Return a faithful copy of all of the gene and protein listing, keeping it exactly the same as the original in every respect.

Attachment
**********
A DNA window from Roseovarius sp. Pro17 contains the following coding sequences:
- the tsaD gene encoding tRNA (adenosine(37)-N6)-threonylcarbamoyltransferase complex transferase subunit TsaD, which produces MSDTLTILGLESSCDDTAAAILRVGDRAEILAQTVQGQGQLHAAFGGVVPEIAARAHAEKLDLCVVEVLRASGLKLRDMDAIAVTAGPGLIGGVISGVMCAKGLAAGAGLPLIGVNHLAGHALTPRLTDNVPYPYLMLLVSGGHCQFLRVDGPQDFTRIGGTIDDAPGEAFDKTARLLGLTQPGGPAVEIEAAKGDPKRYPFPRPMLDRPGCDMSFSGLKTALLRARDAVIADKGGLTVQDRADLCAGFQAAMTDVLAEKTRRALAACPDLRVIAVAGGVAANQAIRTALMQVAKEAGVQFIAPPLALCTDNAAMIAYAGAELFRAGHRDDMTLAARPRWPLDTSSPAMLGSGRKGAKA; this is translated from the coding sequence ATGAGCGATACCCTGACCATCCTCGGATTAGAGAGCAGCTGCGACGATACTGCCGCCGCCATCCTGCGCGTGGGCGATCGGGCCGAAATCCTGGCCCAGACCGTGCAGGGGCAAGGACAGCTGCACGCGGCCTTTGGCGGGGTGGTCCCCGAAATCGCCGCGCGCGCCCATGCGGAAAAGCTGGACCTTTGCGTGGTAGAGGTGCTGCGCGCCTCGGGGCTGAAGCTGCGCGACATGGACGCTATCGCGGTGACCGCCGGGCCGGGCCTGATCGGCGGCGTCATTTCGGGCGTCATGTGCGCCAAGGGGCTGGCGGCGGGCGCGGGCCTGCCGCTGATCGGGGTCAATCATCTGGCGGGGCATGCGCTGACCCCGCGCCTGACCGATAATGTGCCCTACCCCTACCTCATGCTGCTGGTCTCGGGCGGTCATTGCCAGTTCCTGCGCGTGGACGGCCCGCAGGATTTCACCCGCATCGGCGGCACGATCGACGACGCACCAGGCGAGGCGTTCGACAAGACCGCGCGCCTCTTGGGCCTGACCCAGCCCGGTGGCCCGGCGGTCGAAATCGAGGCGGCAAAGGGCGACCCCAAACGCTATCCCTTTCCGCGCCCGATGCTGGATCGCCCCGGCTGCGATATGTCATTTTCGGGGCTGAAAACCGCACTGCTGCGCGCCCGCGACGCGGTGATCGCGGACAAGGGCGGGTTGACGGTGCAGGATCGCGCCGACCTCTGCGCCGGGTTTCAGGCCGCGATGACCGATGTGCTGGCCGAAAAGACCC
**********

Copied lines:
A DNA window from Roseovarius sp. Pro17 contains the following coding sequences:
- the tsaD gene encoding tRNA (adenosine(37)-N6)-threonylcarbamoyltransferase complex transferase subunit TsaD, which produces MSDTLTILGLESSCDDTAAAILRVGDRAEILAQTVQGQGQLHAAFGGVVPEIAARAHAEKLDLCVVEVLRASGLKLRDMDAIAVTAGPGLIGGVISGVMCAKGLAAGAGLPLIGVNHLAGHALTPRLTDNVPYPYLMLLVSGGHCQFLRVDGPQDFTRIGGTIDDAPGEAFDKTARLLGLTQPGGPAVEIEAAKGDPKRYPFPRPMLDRPGCDMSFSGLKTALLRARDAVIADKGGLTVQDRADLCAGFQAAMTDVLAEKTRRALAACPDLRVIAVAGGVAANQAIRTALMQVAKEAGVQFIAPPLALCTDNAAMIAYAGAELFRAGHRDDMTLAARPRWPLDTSSPAMLGSGRKGAKA; this is translated from the coding sequence ATGAGCGATACCCTGACCATCCTCGGATTAGAGAGCAGCTGCGACGATACTGCCGCCGCCATCCTGCGCGTGGGCGATCGGGCCGAAATCCTGGCCCAGACCGTGCAGGGGCAAGGACAGCTGCACGCGGCCTTTGGCGGGGTGGTCCCCGAAATCGCCGCGCGCGCCCATGCGGAAAAGCTGGACCTTTGCGTGGTAGAGGTGCTGCGCGCCTCGGGGCTGAAGCTGCGCGACATGGACGCTATCGCGGTGACCGCCGGGCCGGGCCTGATCGGCGGCGTCATTTCGGGCGTCATGTGCGCCAAGGGGCTGGCGGCGGGCGCGGGCCTGCCGCTGATCGGGGTCAATCATCTGGCGGGGCATGCGCTGACCCCGCGCCTGACCGATAATGTGCCCTACCCCTACCTCATGCTGCTGGTCTCGGGCGGTCATTGCCAGTTCCTGCGCGTGGACGGCCCGCAGGATTTCACCCGCATCGGCGGCACGATCGACGACGCACCAGGCGAGGCGTTCGACAAGACCGCGCGCCTCTTGGGCCTGACCCAGCCCGGTGGCCCGGCGGTCGAAATCGAGGCGGCAAAGGGCGACCCCAAACGCTATCCCTTTCCGCGCCCGATGCTGGATCGCCCCGGCTGCGATATGTCATTTTCGGGGCTGAAAACCGCACTGCTGCGCGCCCGCGACGCGGTGATCGCGGACAAGGGCGGGTTGACGGTGCAGGATCGCGCCGACCTCTGCGCCGGGTTTCAGGCCGCGATGACCGATGTGCTGGCCGAAAAGACCC